The best interests of children and overall public health considerations – based on an assessment of the associated benefits and risks to education, public health and socio-economic factors – must be central to national and local authorities’ decisions to reopen schools, according to the guidelines issued by UNESCO, UNICEF, WFP and World Bank on the safe reopening of schools amidst ongoing closures due to COVID-19 pandemic affecting nearly 1.3 billion students worldwide.
The guidelines caution that the widespread closures of educational facilities in response to the COVID-19 pandemic present an unprecedented risk to children’s education and wellbeing, particularly for the most marginalized children who rely on school for their education, health, safety and nutrition.
The guidelines offer practical advice for national and local authorities on how to keep children safe when they return to school.
“While many students are falling behind in their learning journey because of prolonged school closures, the far from straightforward decision of when and how to reopen schools, should be a priority,” said UNESCO Director-General Audrey Azoulay.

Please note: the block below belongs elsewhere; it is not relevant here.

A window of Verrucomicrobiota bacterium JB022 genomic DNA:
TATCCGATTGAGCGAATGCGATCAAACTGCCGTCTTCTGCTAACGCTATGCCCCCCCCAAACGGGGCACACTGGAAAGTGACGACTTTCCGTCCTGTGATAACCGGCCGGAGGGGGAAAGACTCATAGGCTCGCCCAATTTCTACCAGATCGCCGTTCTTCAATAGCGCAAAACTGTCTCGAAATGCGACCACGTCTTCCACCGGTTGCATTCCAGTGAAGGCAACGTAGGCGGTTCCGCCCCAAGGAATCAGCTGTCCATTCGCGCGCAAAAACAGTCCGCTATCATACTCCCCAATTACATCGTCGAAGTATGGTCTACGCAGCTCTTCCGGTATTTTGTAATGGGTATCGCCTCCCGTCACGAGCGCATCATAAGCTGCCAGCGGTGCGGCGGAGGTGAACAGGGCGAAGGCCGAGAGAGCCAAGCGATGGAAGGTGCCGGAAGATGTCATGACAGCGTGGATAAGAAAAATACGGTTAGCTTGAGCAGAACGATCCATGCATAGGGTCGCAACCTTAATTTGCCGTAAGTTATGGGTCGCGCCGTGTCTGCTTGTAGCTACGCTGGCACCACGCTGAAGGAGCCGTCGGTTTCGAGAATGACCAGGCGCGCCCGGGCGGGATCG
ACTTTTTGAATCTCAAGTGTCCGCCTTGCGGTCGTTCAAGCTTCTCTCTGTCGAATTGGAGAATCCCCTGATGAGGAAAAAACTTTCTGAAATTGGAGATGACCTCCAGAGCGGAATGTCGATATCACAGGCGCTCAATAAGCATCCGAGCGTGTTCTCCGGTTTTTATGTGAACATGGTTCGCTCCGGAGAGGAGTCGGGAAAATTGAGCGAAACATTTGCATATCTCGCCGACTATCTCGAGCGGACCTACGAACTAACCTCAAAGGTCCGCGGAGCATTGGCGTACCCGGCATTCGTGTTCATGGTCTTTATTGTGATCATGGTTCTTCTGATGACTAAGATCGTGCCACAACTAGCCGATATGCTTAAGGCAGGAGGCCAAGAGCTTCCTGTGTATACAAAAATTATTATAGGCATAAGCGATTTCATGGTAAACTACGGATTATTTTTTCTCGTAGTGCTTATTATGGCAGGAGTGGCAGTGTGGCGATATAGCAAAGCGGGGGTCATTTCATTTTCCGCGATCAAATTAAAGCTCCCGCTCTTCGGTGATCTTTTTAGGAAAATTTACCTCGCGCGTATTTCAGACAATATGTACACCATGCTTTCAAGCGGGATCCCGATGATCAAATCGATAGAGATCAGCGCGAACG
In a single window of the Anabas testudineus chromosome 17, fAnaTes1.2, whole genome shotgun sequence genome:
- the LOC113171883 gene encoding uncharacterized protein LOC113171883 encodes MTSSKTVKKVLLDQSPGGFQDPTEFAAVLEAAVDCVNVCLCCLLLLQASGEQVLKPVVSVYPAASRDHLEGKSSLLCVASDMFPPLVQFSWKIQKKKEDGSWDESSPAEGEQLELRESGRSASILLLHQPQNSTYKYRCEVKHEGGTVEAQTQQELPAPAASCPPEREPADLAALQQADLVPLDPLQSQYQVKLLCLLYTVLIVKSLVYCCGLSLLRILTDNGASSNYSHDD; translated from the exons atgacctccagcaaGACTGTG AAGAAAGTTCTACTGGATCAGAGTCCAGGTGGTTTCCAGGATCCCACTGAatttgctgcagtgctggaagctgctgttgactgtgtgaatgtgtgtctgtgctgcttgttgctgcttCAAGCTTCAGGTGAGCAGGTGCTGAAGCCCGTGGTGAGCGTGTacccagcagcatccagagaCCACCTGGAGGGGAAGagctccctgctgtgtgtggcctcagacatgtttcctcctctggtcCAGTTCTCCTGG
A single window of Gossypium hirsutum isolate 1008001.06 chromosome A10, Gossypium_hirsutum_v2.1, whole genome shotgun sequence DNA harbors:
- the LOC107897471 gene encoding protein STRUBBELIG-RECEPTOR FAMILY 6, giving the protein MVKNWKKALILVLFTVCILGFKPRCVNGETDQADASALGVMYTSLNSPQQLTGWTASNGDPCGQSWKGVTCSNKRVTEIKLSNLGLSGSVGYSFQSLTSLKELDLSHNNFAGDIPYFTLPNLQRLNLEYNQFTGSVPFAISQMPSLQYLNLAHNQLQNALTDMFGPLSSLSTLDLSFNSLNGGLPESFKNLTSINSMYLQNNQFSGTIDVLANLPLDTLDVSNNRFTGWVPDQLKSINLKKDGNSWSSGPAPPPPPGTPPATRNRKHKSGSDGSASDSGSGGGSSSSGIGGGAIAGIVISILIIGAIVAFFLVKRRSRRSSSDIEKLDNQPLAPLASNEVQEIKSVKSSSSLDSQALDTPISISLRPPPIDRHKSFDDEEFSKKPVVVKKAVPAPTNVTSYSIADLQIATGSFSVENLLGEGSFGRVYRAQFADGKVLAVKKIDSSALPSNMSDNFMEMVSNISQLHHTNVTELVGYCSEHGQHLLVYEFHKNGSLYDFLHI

“Rising inequality, poor health outcomes, violence, child labour and child marriage are just some of the long-term threats for children who miss out on school,” said Henrietta Fore, UNICEF Executive Director. “We know the longer children stay out of school, the less likely they are to ever return. Unless we prioritize the reopening of schools – when it is safe to do so – we will likely see a devastating reversal in education gains.”
The guidelines note that while there is not yet enough evidence to measure the impact of school closures on disease transmission rates, the adverse effects of school closures on children’s safety and learning are well documented. Gains made in increasing access to children’s education in recent decades risk being lost and, in the worse cases, reversed completely.
Schools must look at how they can reopen better – with improved learning and more comprehensive support for children at the school including health, nutrition, psychosocial support and water, sanitation and hygiene facilities, UNESCO said in a statement released on Thursday.
As countries grapple with when to reopen schools, UNESCO, UNICEF and WFP – as part of the Global Education Coalition – urge governments to assess the benefits of classroom-based instruction compared to remote learning, and the risk factors related to reopening of schools, noting the inconclusive evidence around the infection risks related to school attendance.